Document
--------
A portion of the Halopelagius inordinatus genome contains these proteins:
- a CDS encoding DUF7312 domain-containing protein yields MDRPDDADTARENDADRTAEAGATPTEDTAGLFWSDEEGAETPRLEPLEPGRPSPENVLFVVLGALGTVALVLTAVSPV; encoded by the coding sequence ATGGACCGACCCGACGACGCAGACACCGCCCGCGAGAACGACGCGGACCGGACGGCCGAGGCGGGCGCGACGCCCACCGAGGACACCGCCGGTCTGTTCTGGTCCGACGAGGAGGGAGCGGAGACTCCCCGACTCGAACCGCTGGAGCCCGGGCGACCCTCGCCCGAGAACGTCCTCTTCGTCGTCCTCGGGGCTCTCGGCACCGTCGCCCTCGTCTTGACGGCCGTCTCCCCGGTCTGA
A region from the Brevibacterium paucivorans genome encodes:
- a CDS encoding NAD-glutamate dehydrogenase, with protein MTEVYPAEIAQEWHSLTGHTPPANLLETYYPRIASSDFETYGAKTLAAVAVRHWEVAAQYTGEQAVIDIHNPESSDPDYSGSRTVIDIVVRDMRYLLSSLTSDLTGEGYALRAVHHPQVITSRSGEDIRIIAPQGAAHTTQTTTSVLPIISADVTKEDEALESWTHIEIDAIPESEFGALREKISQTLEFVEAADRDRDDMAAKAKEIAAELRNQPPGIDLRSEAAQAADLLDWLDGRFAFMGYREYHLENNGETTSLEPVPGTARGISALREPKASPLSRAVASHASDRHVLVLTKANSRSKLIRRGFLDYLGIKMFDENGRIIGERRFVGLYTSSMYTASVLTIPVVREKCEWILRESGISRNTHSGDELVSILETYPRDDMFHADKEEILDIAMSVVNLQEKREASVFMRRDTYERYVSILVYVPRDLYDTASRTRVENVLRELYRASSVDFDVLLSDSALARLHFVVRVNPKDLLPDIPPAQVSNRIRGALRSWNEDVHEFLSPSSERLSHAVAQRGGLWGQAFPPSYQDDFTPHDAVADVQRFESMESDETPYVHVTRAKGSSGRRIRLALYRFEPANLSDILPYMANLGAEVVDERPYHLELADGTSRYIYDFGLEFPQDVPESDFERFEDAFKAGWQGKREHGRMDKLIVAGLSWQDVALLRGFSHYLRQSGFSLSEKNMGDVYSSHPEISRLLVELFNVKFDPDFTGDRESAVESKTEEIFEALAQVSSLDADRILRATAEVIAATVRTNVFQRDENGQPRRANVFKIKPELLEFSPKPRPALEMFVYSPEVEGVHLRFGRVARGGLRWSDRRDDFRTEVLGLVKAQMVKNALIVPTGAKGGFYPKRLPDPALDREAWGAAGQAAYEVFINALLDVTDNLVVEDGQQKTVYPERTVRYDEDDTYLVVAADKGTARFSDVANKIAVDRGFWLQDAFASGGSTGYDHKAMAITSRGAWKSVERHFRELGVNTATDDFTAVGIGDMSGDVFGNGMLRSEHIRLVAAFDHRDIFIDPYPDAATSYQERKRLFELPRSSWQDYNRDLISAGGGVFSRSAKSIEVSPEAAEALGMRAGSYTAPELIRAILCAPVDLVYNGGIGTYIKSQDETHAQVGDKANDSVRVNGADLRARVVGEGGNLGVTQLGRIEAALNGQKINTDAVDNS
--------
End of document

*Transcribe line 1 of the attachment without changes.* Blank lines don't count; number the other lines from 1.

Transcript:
A portion of the Halopelagius inordinatus genome contains these proteins: